Smart technology and social networks have paved the way for progress and changes in society, said the participants of the panel entitled “Activate change!”. Jelena Veljača, representative of the Spasi me initiative; Sandra Benčić from the We Can! political party; Vesna Blašković, founder of SOS Zagreb; and Asja Krsmanović, initiator of Nisam tražila; pointed out that the modern media world has enabled women to have their voices heard more widely.
“It is important to emphasize that activism is no longer reactive, but proactive. And the range and scope of communication offered by social networks have made a significant contribution in this regard. It’s a platform where real people, especially women, have the opportunity to tell their reality,” said Veljača, commenting on the importance of the Spasi me initiative and the fight against violence against women.
“Society perceives activism as a profession. An activist, however, is any person who contributes to certain social changes at the micro and macro level. Our primary task is to bring together—at least in Bosnia and Herzegovina—all groups and associations that aim to encourage positive social change and to enable better cooperation for the protection of women from violence,” said Asja Krsmanović.
Although acting with the goal of the common good is in itself something positive and expected from different communities of people and nations, it should be kept in mind that not every public call is an act of activism, nor is activism the wish and demand of a particular community.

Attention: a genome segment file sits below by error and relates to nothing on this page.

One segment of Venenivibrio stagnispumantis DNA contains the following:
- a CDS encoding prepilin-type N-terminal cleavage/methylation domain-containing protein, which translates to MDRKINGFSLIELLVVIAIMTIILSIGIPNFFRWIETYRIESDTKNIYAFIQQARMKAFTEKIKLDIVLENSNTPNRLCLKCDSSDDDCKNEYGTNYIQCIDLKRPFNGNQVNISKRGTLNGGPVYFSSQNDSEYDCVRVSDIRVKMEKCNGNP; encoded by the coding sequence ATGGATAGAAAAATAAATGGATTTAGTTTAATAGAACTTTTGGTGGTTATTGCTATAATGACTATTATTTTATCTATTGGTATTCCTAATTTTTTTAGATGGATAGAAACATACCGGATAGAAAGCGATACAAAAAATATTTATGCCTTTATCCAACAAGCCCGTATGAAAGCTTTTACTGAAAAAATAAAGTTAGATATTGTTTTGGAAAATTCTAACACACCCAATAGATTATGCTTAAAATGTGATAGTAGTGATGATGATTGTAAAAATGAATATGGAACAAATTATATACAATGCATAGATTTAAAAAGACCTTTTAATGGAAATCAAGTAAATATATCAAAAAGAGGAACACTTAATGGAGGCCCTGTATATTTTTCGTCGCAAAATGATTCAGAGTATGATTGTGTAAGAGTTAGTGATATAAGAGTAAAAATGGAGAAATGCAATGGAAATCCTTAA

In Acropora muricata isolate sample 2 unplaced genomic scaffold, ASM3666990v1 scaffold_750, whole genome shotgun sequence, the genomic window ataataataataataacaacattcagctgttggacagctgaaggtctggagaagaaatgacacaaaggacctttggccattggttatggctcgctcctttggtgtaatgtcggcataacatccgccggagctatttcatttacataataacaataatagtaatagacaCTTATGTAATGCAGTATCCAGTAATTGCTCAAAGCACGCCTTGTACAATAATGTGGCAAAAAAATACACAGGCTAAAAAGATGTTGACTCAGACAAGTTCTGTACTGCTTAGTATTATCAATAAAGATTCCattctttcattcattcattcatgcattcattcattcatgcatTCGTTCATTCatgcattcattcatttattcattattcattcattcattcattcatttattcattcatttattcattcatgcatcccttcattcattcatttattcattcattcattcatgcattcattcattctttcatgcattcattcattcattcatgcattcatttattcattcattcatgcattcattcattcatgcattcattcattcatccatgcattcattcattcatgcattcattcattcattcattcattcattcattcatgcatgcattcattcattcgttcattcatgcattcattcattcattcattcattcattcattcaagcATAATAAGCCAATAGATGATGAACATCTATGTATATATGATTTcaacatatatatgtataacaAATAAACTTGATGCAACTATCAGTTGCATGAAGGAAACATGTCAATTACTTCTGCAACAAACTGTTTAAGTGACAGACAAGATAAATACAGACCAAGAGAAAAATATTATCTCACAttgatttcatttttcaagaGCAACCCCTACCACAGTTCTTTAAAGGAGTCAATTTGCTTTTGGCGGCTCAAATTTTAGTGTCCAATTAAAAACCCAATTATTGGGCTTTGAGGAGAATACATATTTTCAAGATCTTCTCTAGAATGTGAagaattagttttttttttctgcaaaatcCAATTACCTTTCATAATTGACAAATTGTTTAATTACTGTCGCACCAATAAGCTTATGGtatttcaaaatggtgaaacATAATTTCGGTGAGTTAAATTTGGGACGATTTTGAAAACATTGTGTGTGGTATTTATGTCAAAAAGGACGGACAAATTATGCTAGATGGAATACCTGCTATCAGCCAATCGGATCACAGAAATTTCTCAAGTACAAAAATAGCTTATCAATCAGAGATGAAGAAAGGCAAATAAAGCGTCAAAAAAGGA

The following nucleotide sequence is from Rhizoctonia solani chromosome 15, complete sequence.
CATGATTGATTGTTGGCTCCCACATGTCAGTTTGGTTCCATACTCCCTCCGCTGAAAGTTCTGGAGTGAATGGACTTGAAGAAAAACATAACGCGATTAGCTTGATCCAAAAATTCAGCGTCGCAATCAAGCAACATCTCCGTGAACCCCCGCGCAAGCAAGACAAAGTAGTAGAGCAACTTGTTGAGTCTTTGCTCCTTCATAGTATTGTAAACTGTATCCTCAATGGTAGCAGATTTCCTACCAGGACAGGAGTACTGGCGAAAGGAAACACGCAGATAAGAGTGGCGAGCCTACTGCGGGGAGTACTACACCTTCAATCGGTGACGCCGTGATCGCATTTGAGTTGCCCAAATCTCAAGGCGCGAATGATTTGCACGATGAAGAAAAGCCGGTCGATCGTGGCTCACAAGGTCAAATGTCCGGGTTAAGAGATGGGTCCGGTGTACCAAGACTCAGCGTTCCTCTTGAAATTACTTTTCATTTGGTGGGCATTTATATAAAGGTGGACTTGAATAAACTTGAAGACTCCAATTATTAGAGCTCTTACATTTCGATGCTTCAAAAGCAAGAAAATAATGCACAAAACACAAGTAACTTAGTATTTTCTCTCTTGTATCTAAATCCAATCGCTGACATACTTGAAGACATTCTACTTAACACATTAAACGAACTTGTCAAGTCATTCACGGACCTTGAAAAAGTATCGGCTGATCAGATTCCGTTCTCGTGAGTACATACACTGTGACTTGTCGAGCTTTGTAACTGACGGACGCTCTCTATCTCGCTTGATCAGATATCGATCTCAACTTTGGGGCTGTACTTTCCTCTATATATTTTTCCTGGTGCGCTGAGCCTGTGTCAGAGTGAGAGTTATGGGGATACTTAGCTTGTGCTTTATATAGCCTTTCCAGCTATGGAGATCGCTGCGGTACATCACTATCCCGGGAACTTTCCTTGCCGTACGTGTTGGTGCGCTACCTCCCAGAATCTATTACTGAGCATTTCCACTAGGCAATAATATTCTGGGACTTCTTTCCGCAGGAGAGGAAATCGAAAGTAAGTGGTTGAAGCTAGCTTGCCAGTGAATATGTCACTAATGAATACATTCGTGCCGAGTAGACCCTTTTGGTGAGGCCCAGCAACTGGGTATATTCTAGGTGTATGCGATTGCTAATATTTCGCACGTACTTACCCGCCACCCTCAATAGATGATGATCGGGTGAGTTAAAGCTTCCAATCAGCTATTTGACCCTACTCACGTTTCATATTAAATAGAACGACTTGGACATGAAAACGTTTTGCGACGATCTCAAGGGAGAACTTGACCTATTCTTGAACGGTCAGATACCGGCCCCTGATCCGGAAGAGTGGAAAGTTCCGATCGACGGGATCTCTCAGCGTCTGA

“There are different aspects of activism. We can fight for something that is positive—which is good—but there is also activism that goes beyond the interests of a particular group and eventually becomes something that is not in the public interest at all, but rather the interest of that particular group only,” said Sandra Benčić.
The panelists concluded that the biggest enemies of activism are disinformation, lack of responsibility, and the particular interests of certain groups regarding freedom of speech. Freedom of choice must never endanger the rest of society, said the representatives of leading associations and movements.